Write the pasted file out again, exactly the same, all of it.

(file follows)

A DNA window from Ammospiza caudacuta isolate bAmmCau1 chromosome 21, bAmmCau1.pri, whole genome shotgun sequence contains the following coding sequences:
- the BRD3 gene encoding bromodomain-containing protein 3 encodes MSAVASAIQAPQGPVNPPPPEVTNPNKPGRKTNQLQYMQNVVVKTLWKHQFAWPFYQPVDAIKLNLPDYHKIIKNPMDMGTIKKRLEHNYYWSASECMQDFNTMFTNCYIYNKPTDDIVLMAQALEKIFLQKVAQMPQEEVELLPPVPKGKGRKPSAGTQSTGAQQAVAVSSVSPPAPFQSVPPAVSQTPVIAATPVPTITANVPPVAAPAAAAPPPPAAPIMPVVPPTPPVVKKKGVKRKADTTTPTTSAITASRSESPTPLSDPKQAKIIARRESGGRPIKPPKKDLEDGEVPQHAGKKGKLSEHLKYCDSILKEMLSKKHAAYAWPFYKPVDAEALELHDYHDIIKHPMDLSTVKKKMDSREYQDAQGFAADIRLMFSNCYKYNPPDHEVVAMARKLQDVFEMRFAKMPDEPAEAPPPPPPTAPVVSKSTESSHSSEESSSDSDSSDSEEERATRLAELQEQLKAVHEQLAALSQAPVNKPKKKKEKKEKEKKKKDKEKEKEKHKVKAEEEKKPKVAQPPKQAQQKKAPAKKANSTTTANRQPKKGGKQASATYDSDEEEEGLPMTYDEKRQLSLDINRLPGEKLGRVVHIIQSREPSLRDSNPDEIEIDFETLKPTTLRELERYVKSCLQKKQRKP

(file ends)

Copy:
A DNA window from Ammospiza caudacuta isolate bAmmCau1 chromosome 21, bAmmCau1.pri, whole genome shotgun sequence contains the following coding sequences:
- the BRD3 gene encoding bromodomain-containing protein 3 encodes MSAVASAIQAPQGPVNPPPPEVTNPNKPGRKTNQLQYMQNVVVKTLWKHQFAWPFYQPVDAIKLNLPDYHKIIKNPMDMGTIKKRLEHNYYWSASECMQDFNTMFTNCYIYNKPTDDIVLMAQALEKIFLQKVAQMPQEEVELLPPVPKGKGRKPSAGTQSTGAQQAVAVSSVSPPAPFQSVPPAVSQTPVIAATPVPTITANVPPVAAPAAAAPPPPAAPIMPVVPPTPPVVKKKGVKRKADTTTPTTSAITASRSESPTPLSDPKQAKIIARRESGGRPIKPPKKDLEDGEVPQHAGKKGKLSEHLKYCDSILKEMLSKKHAAYAWPFYKPVDAEALELHDYHDIIKHPMDLSTVKKKMDSREYQDAQGFAADIRLMFSNCYKYNPPDHEVVAMARKLQDVFEMRFAKMPDEPAEAPPPPPPTAPVVSKSTESSHSSEESSSDSDSSDSEEERATRLAELQEQLKAVHEQLAALSQAPVNKPKKKKEKKEKEKKKKDKEKEKEKHKVKAEEEKKPKVAQPPKQAQQKKAPAKKANSTTTANRQPKKGGKQASATYDSDEEEEGLPMTYDEKRQLSLDINRLPGEKLGRVVHIIQSREPSLRDSNPDEIEIDFETLKPTTLRELERYVKSCLQKKQRKP